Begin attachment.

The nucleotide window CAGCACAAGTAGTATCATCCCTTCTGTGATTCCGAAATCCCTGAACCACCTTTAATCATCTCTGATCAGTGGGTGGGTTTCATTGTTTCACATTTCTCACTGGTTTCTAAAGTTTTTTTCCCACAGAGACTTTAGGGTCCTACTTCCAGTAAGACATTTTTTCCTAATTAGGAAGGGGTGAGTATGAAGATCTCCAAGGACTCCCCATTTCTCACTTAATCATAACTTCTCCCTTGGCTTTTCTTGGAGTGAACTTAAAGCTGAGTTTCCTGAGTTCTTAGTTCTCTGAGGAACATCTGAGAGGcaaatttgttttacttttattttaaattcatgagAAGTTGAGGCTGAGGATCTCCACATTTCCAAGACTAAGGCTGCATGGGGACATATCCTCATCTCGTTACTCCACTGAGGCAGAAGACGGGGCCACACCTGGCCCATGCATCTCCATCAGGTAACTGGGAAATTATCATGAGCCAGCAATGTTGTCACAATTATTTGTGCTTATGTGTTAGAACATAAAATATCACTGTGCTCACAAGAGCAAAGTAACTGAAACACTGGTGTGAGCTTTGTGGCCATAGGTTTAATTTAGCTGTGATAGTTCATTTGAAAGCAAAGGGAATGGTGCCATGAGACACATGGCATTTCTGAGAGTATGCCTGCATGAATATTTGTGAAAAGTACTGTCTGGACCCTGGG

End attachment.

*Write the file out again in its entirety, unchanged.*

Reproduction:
The nucleotide window CAGCACAAGTAGTATCATCCCTTCTGTGATTCCGAAATCCCTGAACCACCTTTAATCATCTCTGATCAGTGGGTGGGTTTCATTGTTTCACATTTCTCACTGGTTTCTAAAGTTTTTTTCCCACAGAGACTTTAGGGTCCTACTTCCAGTAAGACATTTTTTCCTAATTAGGAAGGGGTGAGTATGAAGATCTCCAAGGACTCCCCATTTCTCACTTAATCATAACTTCTCCCTTGGCTTTTCTTGGAGTGAACTTAAAGCTGAGTTTCCTGAGTTCTTAGTTCTCTGAGGAACATCTGAGAGGcaaatttgttttacttttattttaaattcatgagAAGTTGAGGCTGAGGATCTCCACATTTCCAAGACTAAGGCTGCATGGGGACATATCCTCATCTCGTTACTCCACTGAGGCAGAAGACGGGGCCACACCTGGCCCATGCATCTCCATCAGGTAACTGGGAAATTATCATGAGCCAGCAATGTTGTCACAATTATTTGTGCTTATGTGTTAGAACATAAAATATCACTGTGCTCACAAGAGCAAAGTAACTGAAACACTGGTGTGAGCTTTGTGGCCATAGGTTTAATTTAGCTGTGATAGTTCATTTGAAAGCAAAGGGAATGGTGCCATGAGACACATGGCATTTCTGAGAGTATGCCTGCATGAATATTTGTGAAAAGTACTGTCTGGACCCTGGG